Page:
The Complete Guide to FAFSA for Law School

Carolina Jacobs

Jan 25, 2024

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Pursuing a law degree can lead to a fulfilling and lucrative career. However, students pay a high price for their graduate education. 

On average, law programs take about three years to complete, costing about $84,558 and $147,936 at public and private institutions, respectively. Of course, these fees are merely tuition and don’t account for other living expenses, such as food, rent and transportation.

If you’re wondering what your financial aid options are and how to submit the Free Application for Federal Student Aid (FAFSA) for law school, this guide will provide you with all the information you need. 

Eligibility for FAFSA for Law School

The basic eligibility requirements for FAFSA for law school are the same as the undergraduate requirements, comprising the following criteria:

  • Demonstrated financial need
  • Proof of U.S. citizenship or non-citizen eligibility
  • Valid Social Security number 
  • Enrollment in an eligible program of study
  • Continuous satisfactory academic progress

You’ll also need to acquire the necessary financial documents before filling out the form, including bank statements, tax returns, W-2 forms and other taxable earnings information, investments, and records of untaxed monies like child support or interest income.

How Law Students can Apply for Financial Aid 

Filling out the FAFSA form can be overwhelming, but staying organized and preparing in advance can make the process smoother. Law students can follow these five steps to apply for financial aid. 

1. Start Gathering Information Early

Read through the eligibility requirements and processes for filing for financial aid, noting the deadlines for each of your prospective law schools. It’s best to begin this step as early as possible, preferably as you start to fill out applications. 

2. File Your Federal Income Taxes

Filing your federal income taxes early is also recommended. Some schools ask for a copy of your tax return, while the FAFSA form will ask you to answer questions directly from the document.

You can file for federal financial aid starting October 1 of the previous year — however, you’re encouraged to submit the form sooner rather than later.

3. Fill Out the FAFSA Form Online

Complete your FAFSA form online through the Federal Student Aid Office of the U.S. Department of Education website. The form will ask you to disclose your income, investments, and other financial information. You’ll also be able to add up to 10 schools you’re applying to. 

Remember that graduate and professional students are financially independent of their parents when applying for financial aid, even if the application asks for your parents’ financial history.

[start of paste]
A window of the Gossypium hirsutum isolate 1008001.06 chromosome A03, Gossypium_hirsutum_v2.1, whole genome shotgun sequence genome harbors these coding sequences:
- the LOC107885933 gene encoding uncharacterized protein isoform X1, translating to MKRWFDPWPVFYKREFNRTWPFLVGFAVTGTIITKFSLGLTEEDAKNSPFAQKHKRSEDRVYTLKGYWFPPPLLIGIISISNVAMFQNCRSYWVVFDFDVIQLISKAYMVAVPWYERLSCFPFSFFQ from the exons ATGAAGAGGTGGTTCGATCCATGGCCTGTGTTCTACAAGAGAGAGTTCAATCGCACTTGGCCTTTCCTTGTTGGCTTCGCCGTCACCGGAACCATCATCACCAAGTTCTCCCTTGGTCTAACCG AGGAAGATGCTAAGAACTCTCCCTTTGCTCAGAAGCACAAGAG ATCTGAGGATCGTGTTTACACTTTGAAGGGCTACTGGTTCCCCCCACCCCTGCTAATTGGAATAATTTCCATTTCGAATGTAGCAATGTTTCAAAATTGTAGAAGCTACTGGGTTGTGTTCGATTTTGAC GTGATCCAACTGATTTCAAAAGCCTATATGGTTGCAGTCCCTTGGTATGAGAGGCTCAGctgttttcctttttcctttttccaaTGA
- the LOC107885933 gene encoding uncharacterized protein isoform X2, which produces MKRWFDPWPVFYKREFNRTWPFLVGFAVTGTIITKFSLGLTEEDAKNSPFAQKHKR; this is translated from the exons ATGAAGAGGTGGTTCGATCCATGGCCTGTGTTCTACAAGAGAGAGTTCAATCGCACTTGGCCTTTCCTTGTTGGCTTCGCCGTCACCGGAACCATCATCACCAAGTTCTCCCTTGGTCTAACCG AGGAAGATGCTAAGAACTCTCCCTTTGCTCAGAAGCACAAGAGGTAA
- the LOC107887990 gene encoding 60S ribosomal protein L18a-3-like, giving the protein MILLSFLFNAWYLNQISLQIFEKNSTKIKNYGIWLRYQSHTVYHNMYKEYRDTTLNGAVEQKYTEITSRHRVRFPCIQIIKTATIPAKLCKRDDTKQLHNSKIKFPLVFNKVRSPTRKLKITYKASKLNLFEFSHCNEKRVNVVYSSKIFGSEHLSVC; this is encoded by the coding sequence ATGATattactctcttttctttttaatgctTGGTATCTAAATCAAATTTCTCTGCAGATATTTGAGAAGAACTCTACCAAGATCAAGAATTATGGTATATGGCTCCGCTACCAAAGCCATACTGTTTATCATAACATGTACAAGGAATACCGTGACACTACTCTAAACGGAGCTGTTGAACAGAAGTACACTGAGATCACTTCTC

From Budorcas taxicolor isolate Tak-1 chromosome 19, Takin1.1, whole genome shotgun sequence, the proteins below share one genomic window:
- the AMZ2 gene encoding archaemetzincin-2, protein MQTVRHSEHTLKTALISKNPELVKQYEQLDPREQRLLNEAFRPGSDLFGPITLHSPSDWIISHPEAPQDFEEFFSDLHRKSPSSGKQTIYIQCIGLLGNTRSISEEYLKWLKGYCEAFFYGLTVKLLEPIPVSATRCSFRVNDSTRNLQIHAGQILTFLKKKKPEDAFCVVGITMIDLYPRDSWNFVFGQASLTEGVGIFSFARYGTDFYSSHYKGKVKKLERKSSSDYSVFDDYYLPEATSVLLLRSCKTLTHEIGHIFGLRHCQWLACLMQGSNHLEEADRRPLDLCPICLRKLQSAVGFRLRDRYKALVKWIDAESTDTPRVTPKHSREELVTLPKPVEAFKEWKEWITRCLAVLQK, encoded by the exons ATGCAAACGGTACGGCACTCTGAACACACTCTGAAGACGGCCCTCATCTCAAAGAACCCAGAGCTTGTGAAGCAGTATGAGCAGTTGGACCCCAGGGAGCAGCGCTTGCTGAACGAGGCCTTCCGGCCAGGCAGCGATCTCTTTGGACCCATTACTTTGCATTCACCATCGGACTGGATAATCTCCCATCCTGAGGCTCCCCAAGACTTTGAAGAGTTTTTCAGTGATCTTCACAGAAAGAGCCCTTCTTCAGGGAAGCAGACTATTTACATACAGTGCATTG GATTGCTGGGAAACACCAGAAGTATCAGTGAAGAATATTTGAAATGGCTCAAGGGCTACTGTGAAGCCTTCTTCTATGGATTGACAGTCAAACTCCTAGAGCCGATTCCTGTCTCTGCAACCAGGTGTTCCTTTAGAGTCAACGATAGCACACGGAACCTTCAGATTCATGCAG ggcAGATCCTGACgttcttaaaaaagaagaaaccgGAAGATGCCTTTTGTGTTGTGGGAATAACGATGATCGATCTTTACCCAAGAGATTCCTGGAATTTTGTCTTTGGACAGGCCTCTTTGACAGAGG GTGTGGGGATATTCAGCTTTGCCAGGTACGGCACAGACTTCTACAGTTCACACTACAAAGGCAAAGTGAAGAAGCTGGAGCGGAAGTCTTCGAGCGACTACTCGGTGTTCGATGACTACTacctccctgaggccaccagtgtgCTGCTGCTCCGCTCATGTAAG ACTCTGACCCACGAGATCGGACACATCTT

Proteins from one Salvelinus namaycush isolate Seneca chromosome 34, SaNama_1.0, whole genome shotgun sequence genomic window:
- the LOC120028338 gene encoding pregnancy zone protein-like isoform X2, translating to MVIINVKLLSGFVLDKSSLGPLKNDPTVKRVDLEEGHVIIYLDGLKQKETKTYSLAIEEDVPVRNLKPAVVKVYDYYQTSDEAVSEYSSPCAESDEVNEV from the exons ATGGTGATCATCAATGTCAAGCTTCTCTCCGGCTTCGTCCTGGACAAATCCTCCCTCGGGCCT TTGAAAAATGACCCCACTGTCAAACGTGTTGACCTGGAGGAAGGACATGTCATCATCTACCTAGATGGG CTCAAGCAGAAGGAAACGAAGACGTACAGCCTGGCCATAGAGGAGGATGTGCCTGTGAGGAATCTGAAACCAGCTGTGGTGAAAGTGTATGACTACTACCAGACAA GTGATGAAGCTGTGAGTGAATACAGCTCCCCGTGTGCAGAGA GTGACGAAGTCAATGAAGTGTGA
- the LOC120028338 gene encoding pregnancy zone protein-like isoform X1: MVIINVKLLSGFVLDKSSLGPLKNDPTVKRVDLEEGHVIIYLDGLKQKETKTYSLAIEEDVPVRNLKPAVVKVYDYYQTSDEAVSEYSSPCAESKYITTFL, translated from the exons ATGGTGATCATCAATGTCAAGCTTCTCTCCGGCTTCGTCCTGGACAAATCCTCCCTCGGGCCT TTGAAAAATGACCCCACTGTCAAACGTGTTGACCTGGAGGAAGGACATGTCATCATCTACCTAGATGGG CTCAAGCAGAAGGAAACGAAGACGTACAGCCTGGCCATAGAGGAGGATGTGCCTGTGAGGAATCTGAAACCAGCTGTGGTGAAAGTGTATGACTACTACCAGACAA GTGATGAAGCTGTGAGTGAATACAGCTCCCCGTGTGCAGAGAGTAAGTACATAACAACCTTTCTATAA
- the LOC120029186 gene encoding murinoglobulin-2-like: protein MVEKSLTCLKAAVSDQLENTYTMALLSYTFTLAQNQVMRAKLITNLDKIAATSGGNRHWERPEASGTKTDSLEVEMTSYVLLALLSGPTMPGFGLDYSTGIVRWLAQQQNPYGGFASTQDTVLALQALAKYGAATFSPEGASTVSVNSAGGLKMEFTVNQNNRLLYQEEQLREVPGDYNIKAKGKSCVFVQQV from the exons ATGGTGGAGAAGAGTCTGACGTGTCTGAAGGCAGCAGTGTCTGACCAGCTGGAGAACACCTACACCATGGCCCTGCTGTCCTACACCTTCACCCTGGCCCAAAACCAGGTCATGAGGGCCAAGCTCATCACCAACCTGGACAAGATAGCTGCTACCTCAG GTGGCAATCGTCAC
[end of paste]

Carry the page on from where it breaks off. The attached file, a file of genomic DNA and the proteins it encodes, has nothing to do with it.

4. Wait for Your Financial Aid Package

After submitting your FAFSA form, the financial aid office at the prospective law schools will create a package of financial assistance based on your eligibility for the academic year. Because tuition varies by school, financial aid packages will also vary. 

You’ll be notified about your financial aid package with your acceptance letter. 

5. Apply for Loan Funding

After receiving your financial aid package, you’ll need to determine if you must apply for a loan or search for other financing options to pay for law school. Borrowing more money than the package deems your financial need is not permitted. 

Other Ways to Pay for Law School

Even with financial aid, you’ll have to cover additional costs for law school out of pocket. Fortunately, several financing options are available to make it more affordable.

1. Scholarships and Grants

Scholarships and grants aren’t exclusive to undergraduate students. In fact, law students often find many awards related to their field of study and may search for them through the Law School Admission Council (LSAC) and American Bar Association (ABA). 

2. Work-Study Programs

The federal government, states, and certain universities may allow you to participate in a work-study program to offset the cost of law school. Work-study programs allow you to work in the field and earn an income toward your education. For instance, you might accept a research assistant or law clerk position at a law firm.

3. Military Benefits

Students who’ve previously served in the military or AmeriCorp national service program may be eligible for educational benefits. For example, the U.S. Department of Veteran Affairs (VA) provides graduate school assistance through the Yellow Ribbon Program for veterans with a minimum of 36 months of active duty.

4. Student Loans

Most law students take out federal or private loans to help pay for law school. Federal direct unsubsidized loans have lower interest rates than private loans issued by banks and online lenders but limit your annual borrowing amounts. Considering graduate students usually end up between $54,500 and $71,900 in loan debts, many prefer to find alternatives. 

5. Loan Forgiveness and Repayment Assistance Programs

Law graduates may be eligible for loan forgiveness or repayment assistance programs upon entering the field. The ABA houses multiple resources regarding Public Service Loan Forgiveness (PSLF) eligibility and school and state-based forgiveness programs.

Save Money on Law School With Financial Aid

If you play your cards right, you’ll have little trouble financing your law education and graduating without astronomical loans to repay. Even if you’re uncertain about your eligibility for FAFSA, investigating other financial aid options is a good idea.

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